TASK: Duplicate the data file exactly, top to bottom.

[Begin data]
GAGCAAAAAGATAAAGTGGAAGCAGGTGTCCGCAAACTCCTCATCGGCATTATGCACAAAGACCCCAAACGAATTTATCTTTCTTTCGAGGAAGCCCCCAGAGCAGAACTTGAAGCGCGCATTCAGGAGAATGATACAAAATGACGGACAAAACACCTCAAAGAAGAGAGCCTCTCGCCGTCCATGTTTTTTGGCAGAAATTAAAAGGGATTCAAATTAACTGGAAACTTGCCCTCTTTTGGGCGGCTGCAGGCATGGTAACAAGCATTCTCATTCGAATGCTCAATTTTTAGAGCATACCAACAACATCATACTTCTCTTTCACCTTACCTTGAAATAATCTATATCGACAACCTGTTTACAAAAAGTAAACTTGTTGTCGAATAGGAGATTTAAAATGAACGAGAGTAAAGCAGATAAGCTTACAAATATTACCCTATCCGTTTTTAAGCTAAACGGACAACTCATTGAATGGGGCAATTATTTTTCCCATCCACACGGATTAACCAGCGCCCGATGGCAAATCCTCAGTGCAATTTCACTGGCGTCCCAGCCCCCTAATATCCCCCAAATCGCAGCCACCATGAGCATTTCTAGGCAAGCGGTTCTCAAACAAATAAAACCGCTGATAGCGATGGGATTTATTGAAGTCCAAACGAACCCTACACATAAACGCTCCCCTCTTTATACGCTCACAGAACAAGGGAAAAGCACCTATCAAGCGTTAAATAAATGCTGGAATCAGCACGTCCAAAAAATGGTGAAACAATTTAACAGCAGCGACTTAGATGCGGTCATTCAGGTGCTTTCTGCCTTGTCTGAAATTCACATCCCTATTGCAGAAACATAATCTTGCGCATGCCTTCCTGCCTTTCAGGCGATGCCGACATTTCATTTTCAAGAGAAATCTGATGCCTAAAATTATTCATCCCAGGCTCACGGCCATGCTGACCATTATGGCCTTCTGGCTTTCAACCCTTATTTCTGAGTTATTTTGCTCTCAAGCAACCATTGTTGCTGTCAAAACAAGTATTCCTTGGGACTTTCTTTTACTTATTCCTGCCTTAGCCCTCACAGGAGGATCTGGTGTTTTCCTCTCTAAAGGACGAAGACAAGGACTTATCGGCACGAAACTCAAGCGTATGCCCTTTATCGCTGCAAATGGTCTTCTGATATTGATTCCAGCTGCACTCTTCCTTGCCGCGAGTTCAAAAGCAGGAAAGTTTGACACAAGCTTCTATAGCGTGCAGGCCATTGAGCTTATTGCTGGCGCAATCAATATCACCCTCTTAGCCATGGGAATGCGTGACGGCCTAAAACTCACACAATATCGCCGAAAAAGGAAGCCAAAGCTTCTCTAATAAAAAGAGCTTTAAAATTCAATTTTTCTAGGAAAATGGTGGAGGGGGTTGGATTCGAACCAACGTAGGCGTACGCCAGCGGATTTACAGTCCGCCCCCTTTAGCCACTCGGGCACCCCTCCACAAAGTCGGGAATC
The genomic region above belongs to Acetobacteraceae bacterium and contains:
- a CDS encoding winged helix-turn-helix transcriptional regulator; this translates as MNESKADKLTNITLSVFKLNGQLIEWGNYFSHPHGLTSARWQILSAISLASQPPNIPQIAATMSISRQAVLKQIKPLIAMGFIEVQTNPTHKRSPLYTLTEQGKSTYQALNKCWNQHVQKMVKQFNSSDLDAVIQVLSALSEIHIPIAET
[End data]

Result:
GAGCAAAAAGATAAAGTGGAAGCAGGTGTCCGCAAACTCCTCATCGGCATTATGCACAAAGACCCCAAACGAATTTATCTTTCTTTCGAGGAAGCCCCCAGAGCAGAACTTGAAGCGCGCATTCAGGAGAATGATACAAAATGACGGACAAAACACCTCAAAGAAGAGAGCCTCTCGCCGTCCATGTTTTTTGGCAGAAATTAAAAGGGATTCAAATTAACTGGAAACTTGCCCTCTTTTGGGCGGCTGCAGGCATGGTAACAAGCATTCTCATTCGAATGCTCAATTTTTAGAGCATACCAACAACATCATACTTCTCTTTCACCTTACCTTGAAATAATCTATATCGACAACCTGTTTACAAAAAGTAAACTTGTTGTCGAATAGGAGATTTAAAATGAACGAGAGTAAAGCAGATAAGCTTACAAATATTACCCTATCCGTTTTTAAGCTAAACGGACAACTCATTGAATGGGGCAATTATTTTTCCCATCCACACGGATTAACCAGCGCCCGATGGCAAATCCTCAGTGCAATTTCACTGGCGTCCCAGCCCCCTAATATCCCCCAAATCGCAGCCACCATGAGCATTTCTAGGCAAGCGGTTCTCAAACAAATAAAACCGCTGATAGCGATGGGATTTATTGAAGTCCAAACGAACCCTACACATAAACGCTCCCCTCTTTATACGCTCACAGAACAAGGGAAAAGCACCTATCAAGCGTTAAATAAATGCTGGAATCAGCACGTCCAAAAAATGGTGAAACAATTTAACAGCAGCGACTTAGATGCGGTCATTCAGGTGCTTTCTGCCTTGTCTGAAATTCACATCCCTATTGCAGAAACATAATCTTGCGCATGCCTTCCTGCCTTTCAGGCGATGCCGACATTTCATTTTCAAGAGAAATCTGATGCCTAAAATTATTCATCCCAGGCTCACGGCCATGCTGACCATTATGGCCTTCTGGCTTTCAACCCTTATTTCTGAGTTATTTTGCTCTCAAGCAACCATTGTTGCTGTCAAAACAAGTATTCCTTGGGACTTTCTTTTACTTATTCCTGCCTTAGCCCTCACAGGAGGATCTGGTGTTTTCCTCTCTAAAGGACGAAGACAAGGACTTATCGGCACGAAACTCAAGCGTATGCCCTTTATCGCTGCAAATGGTCTTCTGATATTGATTCCAGCTGCACTCTTCCTTGCCGCGAGTTCAAAAGCAGGAAAGTTTGACACAAGCTTCTATAGCGTGCAGGCCATTGAGCTTATTGCTGGCGCAATCAATATCACCCTCTTAGCCATGGGAATGCGTGACGGCCTAAAACTCACACAATATCGCCGAAAAAGGAAGCCAAAGCTTCTCTAATAAAAAGAGCTTTAAAATTCAATTTTTCTAGGAAAATGGTGGAGGGGGTTGGATTCGAACCAACGTAGGCGTACGCCAGCGGATTTACAGTCCGCCCCCTTTAGCCACTCGGGCACCCCTCCACAAAGTCGGGAATC
The genomic region above belongs to Acetobacteraceae bacterium and contains:
- a CDS encoding winged helix-turn-helix transcriptional regulator; this translates as MNESKADKLTNITLSVFKLNGQLIEWGNYFSHPHGLTSARWQILSAISLASQPPNIPQIAATMSISRQAVLKQIKPLIAMGFIEVQTNPTHKRSPLYTLTEQGKSTYQALNKCWNQHVQKMVKQFNSSDLDAVIQVLSALSEIHIPIAET